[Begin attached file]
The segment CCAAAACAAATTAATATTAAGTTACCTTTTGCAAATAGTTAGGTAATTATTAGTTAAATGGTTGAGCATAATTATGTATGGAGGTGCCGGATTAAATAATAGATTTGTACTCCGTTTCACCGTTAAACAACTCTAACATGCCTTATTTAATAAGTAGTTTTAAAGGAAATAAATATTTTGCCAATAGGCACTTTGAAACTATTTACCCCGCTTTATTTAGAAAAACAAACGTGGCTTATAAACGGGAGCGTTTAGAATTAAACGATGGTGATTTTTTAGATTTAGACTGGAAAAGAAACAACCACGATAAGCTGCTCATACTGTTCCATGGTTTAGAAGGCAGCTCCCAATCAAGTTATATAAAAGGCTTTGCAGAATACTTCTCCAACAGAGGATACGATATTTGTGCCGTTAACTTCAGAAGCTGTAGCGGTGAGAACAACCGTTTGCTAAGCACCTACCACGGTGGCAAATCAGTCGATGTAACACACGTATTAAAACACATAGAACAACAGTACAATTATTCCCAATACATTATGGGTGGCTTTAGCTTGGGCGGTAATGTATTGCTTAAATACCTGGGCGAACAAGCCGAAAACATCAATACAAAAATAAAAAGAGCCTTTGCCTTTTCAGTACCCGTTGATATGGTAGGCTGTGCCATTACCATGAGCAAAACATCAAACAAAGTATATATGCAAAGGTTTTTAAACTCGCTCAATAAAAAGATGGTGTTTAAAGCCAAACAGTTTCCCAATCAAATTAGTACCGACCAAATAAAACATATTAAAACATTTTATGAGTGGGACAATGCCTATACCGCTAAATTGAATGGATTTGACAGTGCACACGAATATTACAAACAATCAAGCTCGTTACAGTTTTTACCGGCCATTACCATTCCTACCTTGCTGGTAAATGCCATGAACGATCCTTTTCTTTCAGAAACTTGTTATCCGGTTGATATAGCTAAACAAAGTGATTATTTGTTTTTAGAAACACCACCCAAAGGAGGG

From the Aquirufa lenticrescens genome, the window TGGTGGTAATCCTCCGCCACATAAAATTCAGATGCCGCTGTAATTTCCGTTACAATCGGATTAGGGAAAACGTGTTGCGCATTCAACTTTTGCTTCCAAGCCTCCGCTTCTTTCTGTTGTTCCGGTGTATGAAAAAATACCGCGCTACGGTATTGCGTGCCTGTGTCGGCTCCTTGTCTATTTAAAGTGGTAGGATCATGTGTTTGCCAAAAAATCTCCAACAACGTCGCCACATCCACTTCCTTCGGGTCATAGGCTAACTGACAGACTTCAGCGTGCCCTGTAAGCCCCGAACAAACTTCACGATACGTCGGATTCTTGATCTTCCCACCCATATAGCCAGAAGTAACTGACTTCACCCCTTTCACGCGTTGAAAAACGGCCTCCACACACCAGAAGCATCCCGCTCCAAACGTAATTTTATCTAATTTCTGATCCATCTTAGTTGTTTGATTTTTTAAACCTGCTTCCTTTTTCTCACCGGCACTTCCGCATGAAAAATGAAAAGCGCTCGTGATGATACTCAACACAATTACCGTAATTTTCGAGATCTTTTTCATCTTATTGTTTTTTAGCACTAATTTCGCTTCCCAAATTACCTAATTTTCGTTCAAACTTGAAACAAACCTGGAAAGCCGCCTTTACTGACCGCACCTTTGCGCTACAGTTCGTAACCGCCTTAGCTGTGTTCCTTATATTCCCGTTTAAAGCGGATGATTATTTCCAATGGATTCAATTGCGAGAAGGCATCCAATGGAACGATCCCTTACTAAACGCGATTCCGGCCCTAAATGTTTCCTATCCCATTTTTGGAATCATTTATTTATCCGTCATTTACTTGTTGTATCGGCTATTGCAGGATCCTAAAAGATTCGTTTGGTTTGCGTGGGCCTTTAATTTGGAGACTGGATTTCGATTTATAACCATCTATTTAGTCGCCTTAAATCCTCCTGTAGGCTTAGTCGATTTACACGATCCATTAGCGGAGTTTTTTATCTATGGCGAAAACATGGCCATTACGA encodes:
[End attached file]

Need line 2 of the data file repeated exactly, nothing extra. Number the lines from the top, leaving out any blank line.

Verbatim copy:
From the Aquirufa lenticrescens genome, the window TGGTGGTAATCCTCCGCCACATAAAATTCAGATGCCGCTGTAATTTCCGTTACAATCGGATTAGGGAAAACGTGTTGCGCATTCAACTTTTGCTTCCAAGCCTCCGCTTCTTTCTGTTGTTCCGGTGTATGAAAAAATACCGCGCTACGGTATTGCGTGCCTGTGTCGGCTCCTTGTCTATTTAAAGTGGTAGGATCATGTGTTTGCCAAAAAATCTCCAACAACGTCGCCACATCCACTTCCTTCGGGTCATAGGCTAACTGACAGACTTCAGCGTGCCCTGTAAGCCCCGAACAAACTTCACGATACGTCGGATTCTTGATCTTCCCACCCATATAGCCAGAAGTAACTGACTTCACCCCTTTCACGCGTTGAAAAACGGCCTCCACACACCAGAAGCATCCCGCTCCAAACGTAATTTTATCTAATTTCTGATCCATCTTAGTTGTTTGATTTTTTAAACCTGCTTCCTTTTTCTCACCGGCACTTCCGCATGAAAAATGAAAAGCGCTCGTGATGATACTCAACACAATTACCGTAATTTTCGAGATCTTTTTCATCTTATTGTTTTTTAGCACTAATTTCGCTTCCCAAATTACCTAATTTTCGTTCAAACTTGAAACAAACCTGGAAAGCCGCCTTTACTGACCGCACCTTTGCGCTACAGTTCGTAACCGCCTTAGCTGTGTTCCTTATATTCCCGTTTAAAGCGGATGATTATTTCCAATGGATTCAATTGCGAGAAGGCATCCAATGGAACGATCCCTTACTAAACGCGATTCCGGCCCTAAATGTTTCCTATCCCATTTTTGGAATCATTTATTTATCCGTCATTTACTTGTTGTATCGGCTATTGCAGGATCCTAAAAGATTCGTTTGGTTTGCGTGGGCCTTTAATTTGGAGACTGGATTTCGATTTATAACCATCTATTTAGTCGCCTTAAATCCTCCTGTAGGCTTAGTCGATTTACACGATCCATTAGCGGAGTTTTTTATCTATGGCGAAAACATGGCCATTACGA encodes: